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Character Education

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Article-A Tale of Two Curriculums

Educational theories are constantly compared. One of the long-running debates in educational circles is between traditional educational theories and progressive educational theories. Traditional education is teacher directed, subject-based and textbook driven. Progressive education is self-directed education and is based on an individual's experiences. Ideally, education should be a composite of the two approaches: a student's experiences with the real world integrated with structured subject learning. The two approaches can complement each other and often do. The difference between learner-centered (progressive) and curriculum-centered (traditional) classrooms is philosophical. Philosophy drives behavior, so when it comes to your teaching style, it is important to have a deep understanding of your own belief system. Your view of learning, student’s roles, and teacher’s roles determine the method by which you teach.

Teachers who adhere to learner-centered classrooms are influenced strongly by constructivism. Constructivism holds that prior knowledge forms the foundation by which new learning occurs (Piaget and Inhelder, 1969). Because people and their experiences are different, they arrive at school with varying levels of proficiency. A student is challenged according to his or her individual zone of proximal development (Vygotsky, 1986). The difference between a student's actual developmental level and his or her potential is the zone of proximal development (ZPD). Good instruction matches each child's ZPD.

Teachers who adhere to curriculum-centered classrooms are influenced greatly by the standards-based movement. All students are taught the same body of knowledge. Regardless of variations in developmental levels, all children are exposed to the same content in the same time period. The objective is to ensure that there will be no academic gaps in what is taught.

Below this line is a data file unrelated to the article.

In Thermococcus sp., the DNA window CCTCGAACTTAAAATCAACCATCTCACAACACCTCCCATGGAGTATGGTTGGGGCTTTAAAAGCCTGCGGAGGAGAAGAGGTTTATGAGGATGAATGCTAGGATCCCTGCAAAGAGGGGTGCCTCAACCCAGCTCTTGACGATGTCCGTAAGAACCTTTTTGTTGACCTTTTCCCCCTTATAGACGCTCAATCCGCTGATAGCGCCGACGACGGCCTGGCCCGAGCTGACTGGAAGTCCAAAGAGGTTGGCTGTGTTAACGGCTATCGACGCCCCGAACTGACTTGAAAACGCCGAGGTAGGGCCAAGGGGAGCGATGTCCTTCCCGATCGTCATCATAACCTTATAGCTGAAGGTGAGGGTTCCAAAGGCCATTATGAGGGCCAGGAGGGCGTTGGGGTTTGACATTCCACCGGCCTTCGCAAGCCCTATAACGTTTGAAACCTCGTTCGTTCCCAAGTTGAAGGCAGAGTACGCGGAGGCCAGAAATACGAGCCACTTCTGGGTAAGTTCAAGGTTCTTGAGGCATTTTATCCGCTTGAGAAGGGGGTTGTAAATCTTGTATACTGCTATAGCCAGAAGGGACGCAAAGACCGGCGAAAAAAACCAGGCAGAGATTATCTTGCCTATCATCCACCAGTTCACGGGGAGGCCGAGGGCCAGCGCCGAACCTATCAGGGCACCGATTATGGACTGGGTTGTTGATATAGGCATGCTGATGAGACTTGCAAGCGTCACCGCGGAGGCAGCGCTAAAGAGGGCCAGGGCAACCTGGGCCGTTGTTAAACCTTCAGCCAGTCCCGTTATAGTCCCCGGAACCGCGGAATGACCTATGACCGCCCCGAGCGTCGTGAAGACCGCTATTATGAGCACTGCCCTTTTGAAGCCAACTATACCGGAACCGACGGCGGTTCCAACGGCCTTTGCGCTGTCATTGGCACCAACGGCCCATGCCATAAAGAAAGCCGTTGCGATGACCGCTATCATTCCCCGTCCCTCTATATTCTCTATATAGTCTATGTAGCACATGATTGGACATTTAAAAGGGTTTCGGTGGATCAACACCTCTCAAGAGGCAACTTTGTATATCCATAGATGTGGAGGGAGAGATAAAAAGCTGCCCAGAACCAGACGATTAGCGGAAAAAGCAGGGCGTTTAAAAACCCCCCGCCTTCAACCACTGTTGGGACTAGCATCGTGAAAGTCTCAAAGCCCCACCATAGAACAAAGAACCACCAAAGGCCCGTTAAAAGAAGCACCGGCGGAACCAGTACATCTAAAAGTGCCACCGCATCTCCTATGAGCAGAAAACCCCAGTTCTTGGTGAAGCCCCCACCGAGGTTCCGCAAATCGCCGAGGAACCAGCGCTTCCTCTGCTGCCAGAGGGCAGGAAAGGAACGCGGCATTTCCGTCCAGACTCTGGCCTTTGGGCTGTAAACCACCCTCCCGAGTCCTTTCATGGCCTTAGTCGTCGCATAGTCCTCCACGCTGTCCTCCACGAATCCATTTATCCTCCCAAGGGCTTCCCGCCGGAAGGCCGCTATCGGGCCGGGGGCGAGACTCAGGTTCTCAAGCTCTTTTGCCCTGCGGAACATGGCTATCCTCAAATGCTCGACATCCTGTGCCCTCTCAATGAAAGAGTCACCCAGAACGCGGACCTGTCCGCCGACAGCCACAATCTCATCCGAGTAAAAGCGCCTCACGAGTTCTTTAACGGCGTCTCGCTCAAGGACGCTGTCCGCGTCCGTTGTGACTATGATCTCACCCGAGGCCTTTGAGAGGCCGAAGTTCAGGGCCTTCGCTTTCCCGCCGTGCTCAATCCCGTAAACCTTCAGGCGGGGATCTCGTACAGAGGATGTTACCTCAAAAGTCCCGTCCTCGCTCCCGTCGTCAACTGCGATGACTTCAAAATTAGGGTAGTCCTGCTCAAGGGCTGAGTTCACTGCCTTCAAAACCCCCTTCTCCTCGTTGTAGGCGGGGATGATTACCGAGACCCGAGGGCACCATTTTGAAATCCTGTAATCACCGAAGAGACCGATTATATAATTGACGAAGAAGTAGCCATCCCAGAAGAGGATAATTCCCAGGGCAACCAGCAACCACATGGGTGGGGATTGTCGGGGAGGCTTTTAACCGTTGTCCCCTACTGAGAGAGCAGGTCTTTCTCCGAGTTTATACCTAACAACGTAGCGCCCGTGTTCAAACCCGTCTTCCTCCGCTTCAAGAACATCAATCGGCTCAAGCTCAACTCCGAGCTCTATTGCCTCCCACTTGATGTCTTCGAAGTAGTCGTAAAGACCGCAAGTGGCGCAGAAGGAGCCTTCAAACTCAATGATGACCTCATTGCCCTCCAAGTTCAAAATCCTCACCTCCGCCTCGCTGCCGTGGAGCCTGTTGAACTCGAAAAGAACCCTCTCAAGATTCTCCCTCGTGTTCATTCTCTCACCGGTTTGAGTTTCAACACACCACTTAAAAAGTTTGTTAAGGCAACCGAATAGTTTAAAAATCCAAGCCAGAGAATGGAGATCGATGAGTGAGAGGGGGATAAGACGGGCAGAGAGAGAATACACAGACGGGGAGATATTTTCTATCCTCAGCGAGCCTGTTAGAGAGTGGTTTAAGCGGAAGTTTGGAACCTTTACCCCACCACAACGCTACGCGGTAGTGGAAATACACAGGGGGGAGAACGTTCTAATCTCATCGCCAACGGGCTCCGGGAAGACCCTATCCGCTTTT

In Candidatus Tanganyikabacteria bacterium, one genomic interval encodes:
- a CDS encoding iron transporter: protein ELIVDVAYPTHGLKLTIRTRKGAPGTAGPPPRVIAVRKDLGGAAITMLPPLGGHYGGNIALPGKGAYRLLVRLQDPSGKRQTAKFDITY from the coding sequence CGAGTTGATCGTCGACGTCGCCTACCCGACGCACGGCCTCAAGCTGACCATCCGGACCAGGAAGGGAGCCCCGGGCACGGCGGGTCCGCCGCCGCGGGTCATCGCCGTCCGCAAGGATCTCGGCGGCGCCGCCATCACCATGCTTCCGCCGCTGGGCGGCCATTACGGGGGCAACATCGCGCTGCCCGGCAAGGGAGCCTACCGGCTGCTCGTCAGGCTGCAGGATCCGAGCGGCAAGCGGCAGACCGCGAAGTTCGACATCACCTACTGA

Teacher education faculty are often hired to specialize in one particular area (e.g., science); programs are built and maintained by these teachers who demonstrate their expertise and focused commitment by designing, revising, and teaching courses that concentrate, quite understandably, on one area rather than many. These two trends of state standardization and academic professionalism reinforce one another to maintain programs that boast depth and rigor in specialty areas and that demonstrate accountability through conformity to rules. The unfortunate result for the student, despite significant efforts among faculty to the contrary, is that their teacher education is experienced as a poorly blended mix of specialty courses that gain their legitimacy not by virtue of being especially coherent as a whole, but by virtue of measuring up to scripted standards.

Mira Reisberg advocates learning being connected to many productive educational traditions. Reisberg “proposes a curriculum that centers on feeling good-about one’s self, one’s work, and one’s place in the world.” Reisberg locates her work at the intersection of critical pedagogy, place based education, social reconstructionist arts education, and multicultural children's literature.

Critical pedagogy is committed to the exploration and development of a culture of schooling that supports the call for an ongoing struggle for social change, social inquiry and democratic practices. Using a critical pedagogical lens that shows how schools and teachers are able to promote student empowerment and self-transformation by inviting students to construct and deconstruct knowledge critically, and thus be able to better understand the existing relationships between society, power, democracy,



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